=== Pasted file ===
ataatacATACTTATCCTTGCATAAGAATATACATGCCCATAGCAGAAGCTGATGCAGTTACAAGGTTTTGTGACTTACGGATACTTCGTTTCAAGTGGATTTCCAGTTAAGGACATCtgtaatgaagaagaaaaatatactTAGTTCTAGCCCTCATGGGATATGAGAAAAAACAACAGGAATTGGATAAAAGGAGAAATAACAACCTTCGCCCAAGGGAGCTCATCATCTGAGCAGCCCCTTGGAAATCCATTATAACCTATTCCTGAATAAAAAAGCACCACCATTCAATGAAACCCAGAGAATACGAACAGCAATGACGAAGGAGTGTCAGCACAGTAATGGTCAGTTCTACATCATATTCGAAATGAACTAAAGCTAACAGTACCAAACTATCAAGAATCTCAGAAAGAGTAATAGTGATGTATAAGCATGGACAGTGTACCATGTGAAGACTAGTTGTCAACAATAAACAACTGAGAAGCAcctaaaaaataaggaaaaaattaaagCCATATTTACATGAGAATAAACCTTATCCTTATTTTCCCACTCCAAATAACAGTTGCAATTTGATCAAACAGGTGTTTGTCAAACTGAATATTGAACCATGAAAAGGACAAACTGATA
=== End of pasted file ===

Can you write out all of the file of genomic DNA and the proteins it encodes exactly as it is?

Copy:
ataatacATACTTATCCTTGCATAAGAATATACATGCCCATAGCAGAAGCTGATGCAGTTACAAGGTTTTGTGACTTACGGATACTTCGTTTCAAGTGGATTTCCAGTTAAGGACATCtgtaatgaagaagaaaaatatactTAGTTCTAGCCCTCATGGGATATGAGAAAAAACAACAGGAATTGGATAAAAGGAGAAATAACAACCTTCGCCCAAGGGAGCTCATCATCTGAGCAGCCCCTTGGAAATCCATTATAACCTATTCCTGAATAAAAAAGCACCACCATTCAATGAAACCCAGAGAATACGAACAGCAATGACGAAGGAGTGTCAGCACAGTAATGGTCAGTTCTACATCATATTCGAAATGAACTAAAGCTAACAGTACCAAACTATCAAGAATCTCAGAAAGAGTAATAGTGATGTATAAGCATGGACAGTGTACCATGTGAAGACTAGTTGTCAACAATAAACAACTGAGAAGCAcctaaaaaataaggaaaaaattaaagCCATATTTACATGAGAATAAACCTTATCCTTATTTTCCCACTCCAAATAACAGTTGCAATTTGATCAAACAGGTGTTTGTCAAACTGAATATTGAACCATGAAAAGGACAAACTGATA